A parallel development to the above was a desire to teach about film, to make children discriminating viewers of film, in short to innoculate them against the power of Hollywood. The major expression of this development in the inter-war years was the Payne Fund Studies which researched all aspects of the relationship between film and education in a thorough manner in the mid-1930s.3 It is interesting to note that such important research as the Payne Fund Studies was largely ignored until recent times signifying clearly the problematic relationship of media and education. I have discussed these issues here because I want to suggest that these matters, whether film should be used in education, and whether there should be education about films, were probably on the West Australian educational agenda. They were certainly an issue in Australia generally as the evidence to the 1927 Royal Commission on the Cinema demonstrates.4 Quite obviously more research needs to be done in this area for a clearer understanding to emerge.
Matters in the immediate post-war era are much easier to grasp. Film production for educational purposes began in Perth in 1944. By 1946 a production unit was established in war-time huts at the foot of William Street. In 1948 the unit became a fully-fledged branch of the West Australian Education Department and later moved to its Vincent Street quarters where it remains to this day. The AV Branch, as it is always called despite some name changes, is a pivotal institution in the formation of a systematic approach to education in and through the media in Western Australia. Moreover, the founder Norm Uren is a crucial figure in these developments because he was one of the enthusiasts for film who translated his enthusiasm into concrete results.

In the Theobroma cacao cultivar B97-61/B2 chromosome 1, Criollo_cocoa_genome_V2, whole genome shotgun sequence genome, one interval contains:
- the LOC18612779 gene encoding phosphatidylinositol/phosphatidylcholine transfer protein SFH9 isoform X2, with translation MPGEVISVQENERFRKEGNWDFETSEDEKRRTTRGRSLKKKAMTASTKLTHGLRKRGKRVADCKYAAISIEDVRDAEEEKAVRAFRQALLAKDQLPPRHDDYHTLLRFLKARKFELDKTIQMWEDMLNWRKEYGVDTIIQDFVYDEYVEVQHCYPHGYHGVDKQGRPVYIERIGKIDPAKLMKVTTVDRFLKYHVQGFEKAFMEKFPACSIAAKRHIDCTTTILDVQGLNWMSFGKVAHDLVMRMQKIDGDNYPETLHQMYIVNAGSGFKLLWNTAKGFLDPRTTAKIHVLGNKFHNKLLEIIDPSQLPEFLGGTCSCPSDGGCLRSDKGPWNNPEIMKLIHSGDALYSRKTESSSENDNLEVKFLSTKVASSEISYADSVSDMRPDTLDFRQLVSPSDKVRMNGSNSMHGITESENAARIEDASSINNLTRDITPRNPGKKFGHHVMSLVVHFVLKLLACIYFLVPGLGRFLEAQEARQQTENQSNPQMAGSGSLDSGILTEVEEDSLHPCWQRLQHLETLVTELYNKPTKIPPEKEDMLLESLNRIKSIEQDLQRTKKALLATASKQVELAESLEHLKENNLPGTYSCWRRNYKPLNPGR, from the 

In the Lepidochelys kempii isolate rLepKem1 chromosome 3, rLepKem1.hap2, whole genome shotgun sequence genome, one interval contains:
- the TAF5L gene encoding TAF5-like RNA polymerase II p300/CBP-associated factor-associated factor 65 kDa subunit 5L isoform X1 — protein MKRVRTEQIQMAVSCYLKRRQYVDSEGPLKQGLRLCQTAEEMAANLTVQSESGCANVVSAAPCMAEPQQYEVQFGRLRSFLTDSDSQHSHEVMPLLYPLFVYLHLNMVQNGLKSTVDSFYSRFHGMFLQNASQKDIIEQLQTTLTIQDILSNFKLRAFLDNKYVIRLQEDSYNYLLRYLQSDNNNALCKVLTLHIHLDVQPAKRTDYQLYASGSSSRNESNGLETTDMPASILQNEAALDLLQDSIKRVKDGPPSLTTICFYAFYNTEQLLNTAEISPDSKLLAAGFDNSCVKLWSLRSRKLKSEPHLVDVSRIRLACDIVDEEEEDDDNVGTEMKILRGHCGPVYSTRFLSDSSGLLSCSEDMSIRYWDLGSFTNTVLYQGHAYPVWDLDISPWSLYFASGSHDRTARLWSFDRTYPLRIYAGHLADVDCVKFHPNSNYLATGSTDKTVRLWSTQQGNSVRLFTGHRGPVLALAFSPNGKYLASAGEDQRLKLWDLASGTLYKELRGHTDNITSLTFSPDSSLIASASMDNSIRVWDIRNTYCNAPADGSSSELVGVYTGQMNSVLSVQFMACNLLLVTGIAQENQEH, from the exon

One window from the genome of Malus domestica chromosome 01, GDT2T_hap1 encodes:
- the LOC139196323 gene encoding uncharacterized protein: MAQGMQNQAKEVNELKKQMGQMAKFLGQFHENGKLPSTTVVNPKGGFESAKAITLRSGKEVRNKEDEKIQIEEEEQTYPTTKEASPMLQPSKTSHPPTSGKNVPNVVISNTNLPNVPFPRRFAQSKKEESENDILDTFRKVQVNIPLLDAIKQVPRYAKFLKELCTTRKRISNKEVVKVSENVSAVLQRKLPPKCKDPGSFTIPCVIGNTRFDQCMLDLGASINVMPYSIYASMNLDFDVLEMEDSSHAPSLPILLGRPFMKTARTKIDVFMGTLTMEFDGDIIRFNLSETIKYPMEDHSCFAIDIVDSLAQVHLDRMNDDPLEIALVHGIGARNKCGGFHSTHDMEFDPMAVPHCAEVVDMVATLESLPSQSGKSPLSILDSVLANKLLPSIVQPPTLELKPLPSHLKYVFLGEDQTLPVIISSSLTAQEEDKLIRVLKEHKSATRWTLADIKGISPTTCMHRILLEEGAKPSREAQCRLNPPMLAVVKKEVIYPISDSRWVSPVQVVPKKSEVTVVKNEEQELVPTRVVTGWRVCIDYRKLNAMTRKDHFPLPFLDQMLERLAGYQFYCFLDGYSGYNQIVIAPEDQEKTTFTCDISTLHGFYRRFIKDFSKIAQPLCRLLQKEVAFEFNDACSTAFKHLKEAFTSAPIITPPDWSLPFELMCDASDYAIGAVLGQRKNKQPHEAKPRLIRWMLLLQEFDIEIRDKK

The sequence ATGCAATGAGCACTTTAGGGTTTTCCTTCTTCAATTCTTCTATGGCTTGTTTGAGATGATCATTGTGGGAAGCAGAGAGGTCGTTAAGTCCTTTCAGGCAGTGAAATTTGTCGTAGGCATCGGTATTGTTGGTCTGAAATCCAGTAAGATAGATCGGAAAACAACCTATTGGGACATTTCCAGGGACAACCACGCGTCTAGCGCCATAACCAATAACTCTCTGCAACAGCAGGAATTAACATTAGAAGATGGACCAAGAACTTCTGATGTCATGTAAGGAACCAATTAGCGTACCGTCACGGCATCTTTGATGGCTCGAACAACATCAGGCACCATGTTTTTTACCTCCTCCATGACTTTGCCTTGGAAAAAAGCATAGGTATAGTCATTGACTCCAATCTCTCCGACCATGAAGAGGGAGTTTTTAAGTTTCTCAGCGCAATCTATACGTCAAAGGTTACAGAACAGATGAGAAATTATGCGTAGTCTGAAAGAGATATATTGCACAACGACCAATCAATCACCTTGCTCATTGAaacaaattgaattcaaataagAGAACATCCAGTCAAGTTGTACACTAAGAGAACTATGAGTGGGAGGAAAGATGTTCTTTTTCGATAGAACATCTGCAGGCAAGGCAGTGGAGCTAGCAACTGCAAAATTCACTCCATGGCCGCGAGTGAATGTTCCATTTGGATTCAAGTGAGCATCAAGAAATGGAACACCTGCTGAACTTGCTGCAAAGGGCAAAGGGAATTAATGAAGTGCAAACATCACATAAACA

Initially established as a production unit the AV Branch quickly acquired other functions. His own products were well received and created a demand for films in the schools which had the Branch extend its function to distribution. At the same time its own limited resources could not possibly meet the demand for educational and documentary films in the schools. It therefore became a purchasing agent for films produced interstate and overseas by its counterparts and the commercial educational film producers. In addition the adult education movement in Western Australia used film extensively. In 1961 this collection became the State Film Centre and is now part of the State Library Board, with its headquarters in the Alexander Library Building, located in the new Perth Cultural Centre.
Another equally important development associated with the AV Branch was the formation of the State Film Archives, which is the only regional film archive in Australia, in 1969. The SFA began as an historical film sub-committee of the State Film Centre while both remained as sections of the AV Branch. However, in 1979 it was established as a separate identity with quarters in James Street. In 1985 it too moved to the Alexander Library Building. The SFA constitutes a major resource in charting the conditions of the formation of a regional film culture and its extensive holdings remain largely unresearched.